bandwidth on a link changes by more than 10% of the last advertised
   value.  This seems to indicate that given today's processor
   technology, QoS routing should not be viewed as a costly enhancement,
   at least not in terms of its processing requirements.  Another
   general observation is that while network size has obviously an
   impact, it does not seem to drastically affect the relative influence
   of the different parameters.  In particular, despite the differences
   that exist between the isp and mesh topologies, changing the pre-
   computation period or the update threshold translates into
   essentially similar relative changes.

   Similar conclusions can be drawn for the update traffic shown in
   Table 3.  In all cases, this traffic is only a small fraction of the
   link's capacity.  Clearly, both the router load and the link
   bandwidth consumption depend on the router and link that was the
   target of the measurements and will vary for different choices.  The
   results shown here are meant to be indicative, and a more complete
   discussion can be found in [AGK99].

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                _______________________________________
                |_Link_state_threshold_|_______________|
                |_________10%__________|3112_bytes/sec_|
                |_________80%__________|177_bytes/sec__|

                                  isp
                ________________________________________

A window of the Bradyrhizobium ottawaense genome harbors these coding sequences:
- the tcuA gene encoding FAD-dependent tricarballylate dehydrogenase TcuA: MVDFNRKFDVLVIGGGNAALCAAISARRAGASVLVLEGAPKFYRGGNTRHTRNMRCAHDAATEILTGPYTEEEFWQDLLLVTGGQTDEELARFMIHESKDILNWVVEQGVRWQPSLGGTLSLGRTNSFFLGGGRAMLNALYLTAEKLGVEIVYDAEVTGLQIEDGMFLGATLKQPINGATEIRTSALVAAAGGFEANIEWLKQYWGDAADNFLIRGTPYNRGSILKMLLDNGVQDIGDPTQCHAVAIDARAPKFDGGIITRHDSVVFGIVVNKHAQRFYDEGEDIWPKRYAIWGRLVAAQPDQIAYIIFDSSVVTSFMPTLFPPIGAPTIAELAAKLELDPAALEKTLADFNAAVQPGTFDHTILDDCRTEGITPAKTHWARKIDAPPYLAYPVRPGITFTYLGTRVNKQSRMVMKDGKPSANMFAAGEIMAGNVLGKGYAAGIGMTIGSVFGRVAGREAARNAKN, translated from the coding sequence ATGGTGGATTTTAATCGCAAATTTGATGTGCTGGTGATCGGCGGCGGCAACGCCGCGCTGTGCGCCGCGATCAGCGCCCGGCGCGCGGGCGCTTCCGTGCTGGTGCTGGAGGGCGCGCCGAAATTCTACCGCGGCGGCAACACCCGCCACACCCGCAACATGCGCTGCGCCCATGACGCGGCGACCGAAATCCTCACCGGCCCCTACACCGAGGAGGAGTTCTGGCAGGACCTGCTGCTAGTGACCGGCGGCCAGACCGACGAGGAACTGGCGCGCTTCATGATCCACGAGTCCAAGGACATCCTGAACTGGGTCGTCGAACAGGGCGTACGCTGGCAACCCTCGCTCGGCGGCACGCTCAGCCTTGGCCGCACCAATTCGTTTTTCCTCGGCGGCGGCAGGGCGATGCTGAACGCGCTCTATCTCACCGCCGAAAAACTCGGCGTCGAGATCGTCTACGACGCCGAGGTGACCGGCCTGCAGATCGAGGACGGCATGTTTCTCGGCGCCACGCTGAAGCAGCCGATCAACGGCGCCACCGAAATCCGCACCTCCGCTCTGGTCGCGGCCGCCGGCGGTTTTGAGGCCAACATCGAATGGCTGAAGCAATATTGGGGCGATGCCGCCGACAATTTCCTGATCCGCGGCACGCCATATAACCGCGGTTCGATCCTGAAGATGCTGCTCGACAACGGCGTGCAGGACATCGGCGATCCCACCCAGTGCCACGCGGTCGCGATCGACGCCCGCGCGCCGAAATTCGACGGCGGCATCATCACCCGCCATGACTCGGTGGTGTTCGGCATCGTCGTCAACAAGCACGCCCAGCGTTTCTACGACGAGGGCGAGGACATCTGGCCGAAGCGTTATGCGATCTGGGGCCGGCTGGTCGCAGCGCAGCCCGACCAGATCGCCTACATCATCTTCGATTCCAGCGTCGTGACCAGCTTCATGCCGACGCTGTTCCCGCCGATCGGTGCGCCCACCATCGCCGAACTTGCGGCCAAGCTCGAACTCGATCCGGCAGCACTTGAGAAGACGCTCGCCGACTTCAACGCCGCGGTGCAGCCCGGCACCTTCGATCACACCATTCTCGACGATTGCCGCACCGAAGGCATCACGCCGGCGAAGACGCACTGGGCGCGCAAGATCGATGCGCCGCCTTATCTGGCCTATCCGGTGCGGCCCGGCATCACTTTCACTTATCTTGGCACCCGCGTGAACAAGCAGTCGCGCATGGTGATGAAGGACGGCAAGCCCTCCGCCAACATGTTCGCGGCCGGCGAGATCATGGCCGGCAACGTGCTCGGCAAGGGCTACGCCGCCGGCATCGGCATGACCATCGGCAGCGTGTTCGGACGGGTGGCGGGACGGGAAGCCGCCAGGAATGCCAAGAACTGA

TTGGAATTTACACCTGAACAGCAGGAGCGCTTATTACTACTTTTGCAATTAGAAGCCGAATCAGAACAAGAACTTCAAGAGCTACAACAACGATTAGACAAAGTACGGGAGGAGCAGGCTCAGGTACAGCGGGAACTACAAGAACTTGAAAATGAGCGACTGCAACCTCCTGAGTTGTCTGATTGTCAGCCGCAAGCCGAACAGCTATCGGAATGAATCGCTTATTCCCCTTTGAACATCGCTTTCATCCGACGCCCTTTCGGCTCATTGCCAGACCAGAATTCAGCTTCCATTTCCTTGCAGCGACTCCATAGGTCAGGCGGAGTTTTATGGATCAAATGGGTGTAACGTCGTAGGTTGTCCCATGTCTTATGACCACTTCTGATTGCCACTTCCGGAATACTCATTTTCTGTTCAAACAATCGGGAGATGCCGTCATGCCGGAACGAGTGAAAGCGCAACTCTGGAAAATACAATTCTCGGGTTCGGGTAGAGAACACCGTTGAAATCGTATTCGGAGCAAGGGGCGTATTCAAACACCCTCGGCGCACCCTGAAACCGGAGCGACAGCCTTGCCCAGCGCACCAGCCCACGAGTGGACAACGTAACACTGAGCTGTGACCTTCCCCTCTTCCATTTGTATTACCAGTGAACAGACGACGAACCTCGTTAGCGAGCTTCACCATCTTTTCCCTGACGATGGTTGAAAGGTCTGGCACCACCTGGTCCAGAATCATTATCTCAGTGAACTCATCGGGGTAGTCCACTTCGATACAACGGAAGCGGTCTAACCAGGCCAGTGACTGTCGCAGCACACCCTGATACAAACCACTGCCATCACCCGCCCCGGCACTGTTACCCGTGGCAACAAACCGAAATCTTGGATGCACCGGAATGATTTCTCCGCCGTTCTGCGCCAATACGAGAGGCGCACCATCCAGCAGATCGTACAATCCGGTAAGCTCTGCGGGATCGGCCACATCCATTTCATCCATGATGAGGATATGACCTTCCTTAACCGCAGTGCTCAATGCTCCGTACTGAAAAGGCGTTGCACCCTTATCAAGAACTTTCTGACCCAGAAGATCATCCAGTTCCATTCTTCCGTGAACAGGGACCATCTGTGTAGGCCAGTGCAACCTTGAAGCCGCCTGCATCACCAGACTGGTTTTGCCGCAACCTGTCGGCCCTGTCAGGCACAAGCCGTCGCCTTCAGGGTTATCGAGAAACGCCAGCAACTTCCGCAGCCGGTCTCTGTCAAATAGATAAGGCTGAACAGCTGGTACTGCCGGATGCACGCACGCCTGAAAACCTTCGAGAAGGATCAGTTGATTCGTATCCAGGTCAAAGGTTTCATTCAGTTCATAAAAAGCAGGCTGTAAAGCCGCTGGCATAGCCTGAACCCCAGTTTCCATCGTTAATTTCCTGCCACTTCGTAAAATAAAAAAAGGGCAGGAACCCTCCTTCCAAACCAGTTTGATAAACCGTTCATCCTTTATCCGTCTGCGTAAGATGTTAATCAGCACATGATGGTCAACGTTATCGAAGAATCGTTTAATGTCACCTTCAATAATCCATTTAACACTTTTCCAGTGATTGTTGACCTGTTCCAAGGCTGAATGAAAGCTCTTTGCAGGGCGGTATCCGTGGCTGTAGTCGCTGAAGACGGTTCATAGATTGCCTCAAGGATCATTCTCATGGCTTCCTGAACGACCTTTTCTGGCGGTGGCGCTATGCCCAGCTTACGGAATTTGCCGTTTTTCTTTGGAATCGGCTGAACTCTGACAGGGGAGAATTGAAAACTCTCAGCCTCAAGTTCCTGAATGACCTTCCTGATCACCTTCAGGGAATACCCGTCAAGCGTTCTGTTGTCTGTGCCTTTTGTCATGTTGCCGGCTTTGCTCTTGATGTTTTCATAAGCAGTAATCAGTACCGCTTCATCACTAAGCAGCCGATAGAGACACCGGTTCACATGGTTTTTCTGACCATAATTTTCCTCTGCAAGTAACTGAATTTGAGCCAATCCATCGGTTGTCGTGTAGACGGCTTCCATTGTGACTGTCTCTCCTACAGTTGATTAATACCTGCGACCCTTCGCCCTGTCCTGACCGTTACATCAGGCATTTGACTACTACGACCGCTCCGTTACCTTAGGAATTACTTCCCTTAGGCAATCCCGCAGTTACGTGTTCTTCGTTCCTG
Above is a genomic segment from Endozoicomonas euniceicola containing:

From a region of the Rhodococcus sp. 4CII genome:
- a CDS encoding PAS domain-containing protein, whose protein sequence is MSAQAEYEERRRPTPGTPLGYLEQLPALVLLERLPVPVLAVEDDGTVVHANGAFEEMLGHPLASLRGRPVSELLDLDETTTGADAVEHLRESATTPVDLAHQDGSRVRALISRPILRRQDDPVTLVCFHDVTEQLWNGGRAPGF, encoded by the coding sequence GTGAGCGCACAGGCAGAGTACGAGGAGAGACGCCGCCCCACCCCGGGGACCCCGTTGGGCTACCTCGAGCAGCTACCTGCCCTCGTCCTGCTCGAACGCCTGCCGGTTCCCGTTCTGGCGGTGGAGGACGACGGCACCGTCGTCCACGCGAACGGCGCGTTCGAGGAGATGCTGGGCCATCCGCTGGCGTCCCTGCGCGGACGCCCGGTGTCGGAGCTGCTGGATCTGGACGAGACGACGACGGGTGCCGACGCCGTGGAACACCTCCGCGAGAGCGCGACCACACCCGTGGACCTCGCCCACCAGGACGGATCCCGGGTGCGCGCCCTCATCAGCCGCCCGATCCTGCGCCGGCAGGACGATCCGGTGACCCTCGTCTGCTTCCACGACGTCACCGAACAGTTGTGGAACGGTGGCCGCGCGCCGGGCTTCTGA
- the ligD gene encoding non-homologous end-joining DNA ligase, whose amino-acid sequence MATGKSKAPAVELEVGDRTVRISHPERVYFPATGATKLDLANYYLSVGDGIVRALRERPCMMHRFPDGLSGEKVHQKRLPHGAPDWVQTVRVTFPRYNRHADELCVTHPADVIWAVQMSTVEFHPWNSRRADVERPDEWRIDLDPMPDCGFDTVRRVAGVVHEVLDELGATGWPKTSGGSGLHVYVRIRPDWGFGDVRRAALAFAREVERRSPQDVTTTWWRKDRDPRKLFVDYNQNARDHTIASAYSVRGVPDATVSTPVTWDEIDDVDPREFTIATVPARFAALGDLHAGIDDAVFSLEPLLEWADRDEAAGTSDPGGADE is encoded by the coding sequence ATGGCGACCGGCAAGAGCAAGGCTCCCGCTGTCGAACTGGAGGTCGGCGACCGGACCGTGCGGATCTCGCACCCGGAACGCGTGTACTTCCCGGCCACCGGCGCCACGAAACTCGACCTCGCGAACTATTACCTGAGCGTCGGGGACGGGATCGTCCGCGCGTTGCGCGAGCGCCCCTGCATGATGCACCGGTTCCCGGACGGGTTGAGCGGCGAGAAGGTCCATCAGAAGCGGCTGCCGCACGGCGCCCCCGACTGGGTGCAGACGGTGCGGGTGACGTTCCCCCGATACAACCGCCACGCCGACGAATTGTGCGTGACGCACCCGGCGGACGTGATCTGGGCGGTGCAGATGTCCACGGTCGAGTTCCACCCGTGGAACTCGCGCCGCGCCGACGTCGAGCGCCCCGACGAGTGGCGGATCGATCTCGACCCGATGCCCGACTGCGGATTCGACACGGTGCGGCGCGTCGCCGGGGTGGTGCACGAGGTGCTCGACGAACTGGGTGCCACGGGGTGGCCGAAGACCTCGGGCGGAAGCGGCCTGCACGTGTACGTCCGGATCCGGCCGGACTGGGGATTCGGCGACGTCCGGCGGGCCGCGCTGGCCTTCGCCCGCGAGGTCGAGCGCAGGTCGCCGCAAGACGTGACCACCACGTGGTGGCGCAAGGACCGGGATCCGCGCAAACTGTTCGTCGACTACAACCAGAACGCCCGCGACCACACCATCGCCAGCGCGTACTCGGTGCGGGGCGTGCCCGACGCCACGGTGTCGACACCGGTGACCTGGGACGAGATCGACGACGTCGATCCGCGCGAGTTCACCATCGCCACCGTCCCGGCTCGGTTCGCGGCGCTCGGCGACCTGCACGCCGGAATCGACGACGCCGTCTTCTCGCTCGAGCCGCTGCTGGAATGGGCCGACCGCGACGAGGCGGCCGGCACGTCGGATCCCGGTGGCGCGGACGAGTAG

|_________10%__________|15438_bytes/sec_|
                |_________80%__________|1053_bytes/sec__|

                               8x8 mesh

                   Table 3: Link state update traffic

   Summarizing, by carrying out the implementation of the proposed QoS
   routing extensions to OSPF we demonstrated that such extensions are
   fairly straightforward to implement.  Furthermore, by measuring the
   performance of the real system we were able to demonstrate that the
   overheads associated with QoS routing are not excessive, and are
   definitely within the capabilities of modern processor and
   workstation technology.

5. Security Considerations

   The QoS extensions proposed in this document do not raise any
   security considerations that are in addition to the ones associated
   with regular OSPF. The security considerations of OSPF are presented
   in [Moy98].  However, it should be noted that this document assumes
   the availability of some entity responsible for assessing the
   legitimacy of QoS requests.  For example, when the protocol used for
   initiating QoS requests is the RSVP protocol, this capability can be
   provided through the use of RSVP Policy Decision Points and Policy
   Enforcement Points as described in [YPG97].  Similarly, a policy
   server enforcing the acceptability of QoS requests by implementing
   decisions based on the rules and languages of [RMK+98], would also be
   capable of providing the desired functionality.

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APPENDICES

A. Pseudocode for the BF Based Pre-Computation Algorithm

   Note:  The pseudocode below assumes a hop-by-hop forwarding approach
   in updating the neighbor field.  The modifications needed to support
   explicit route construction are straightforward.  The pseudocode also
   does not handle equal cost multi-paths for simplicity, but the
   modification needed to add this support are straightforward.

Input:
  V = set of vertices, labeled by integers 1 to N.
  L = set of edges, labeled by ordered pairs (n,m) of vertex labels.
  s = source vertex (at which the algorithm is executed).
  For all edges (n,m) in L:
    * b(n,m) = available bandwidth (according to last received update)
    on interface associated with the edge between vertices n and m.
    * If(n,m) outgoing interface corresponding to edge (n,m) when n is
      a router.
  H = maximum hop-count (at most the graph diameter).

Type:
  tab_entry: record
                 bw = integer,
                 neighbor = integer 1..N.

Variables: